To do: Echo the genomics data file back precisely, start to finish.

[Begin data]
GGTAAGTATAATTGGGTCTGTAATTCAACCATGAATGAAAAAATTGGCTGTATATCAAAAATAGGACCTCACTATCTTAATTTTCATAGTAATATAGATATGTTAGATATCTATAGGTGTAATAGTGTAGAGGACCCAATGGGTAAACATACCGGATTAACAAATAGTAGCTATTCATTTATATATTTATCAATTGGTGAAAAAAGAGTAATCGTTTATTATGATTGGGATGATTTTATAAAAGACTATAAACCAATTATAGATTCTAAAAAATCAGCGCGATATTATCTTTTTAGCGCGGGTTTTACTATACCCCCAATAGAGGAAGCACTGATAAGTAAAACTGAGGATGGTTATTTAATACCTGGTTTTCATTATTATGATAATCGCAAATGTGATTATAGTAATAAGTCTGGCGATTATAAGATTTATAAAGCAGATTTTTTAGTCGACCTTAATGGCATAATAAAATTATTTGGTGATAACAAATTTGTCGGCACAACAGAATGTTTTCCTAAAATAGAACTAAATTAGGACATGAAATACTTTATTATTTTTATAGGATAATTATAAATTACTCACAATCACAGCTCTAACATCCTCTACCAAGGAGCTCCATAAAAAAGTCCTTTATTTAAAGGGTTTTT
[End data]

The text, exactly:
GGTAAGTATAATTGGGTCTGTAATTCAACCATGAATGAAAAAATTGGCTGTATATCAAAAATAGGACCTCACTATCTTAATTTTCATAGTAATATAGATATGTTAGATATCTATAGGTGTAATAGTGTAGAGGACCCAATGGGTAAACATACCGGATTAACAAATAGTAGCTATTCATTTATATATTTATCAATTGGTGAAAAAAGAGTAATCGTTTATTATGATTGGGATGATTTTATAAAAGACTATAAACCAATTATAGATTCTAAAAAATCAGCGCGATATTATCTTTTTAGCGCGGGTTTTACTATACCCCCAATAGAGGAAGCACTGATAAGTAAAACTGAGGATGGTTATTTAATACCTGGTTTTCATTATTATGATAATCGCAAATGTGATTATAGTAATAAGTCTGGCGATTATAAGATTTATAAAGCAGATTTTTTAGTCGACCTTAATGGCATAATAAAATTATTTGGTGATAACAAATTTGTCGGCACAACAGAATGTTTTCCTAAAATAGAACTAAATTAGGACATGAAATACTTTATTATTTTTATAGGATAATTATAAATTACTCACAATCACAGCTCTAACATCCTCTACCAAGGAGCTCCATAAAAAAGTCCTTTATTTAAAGGGTTTTT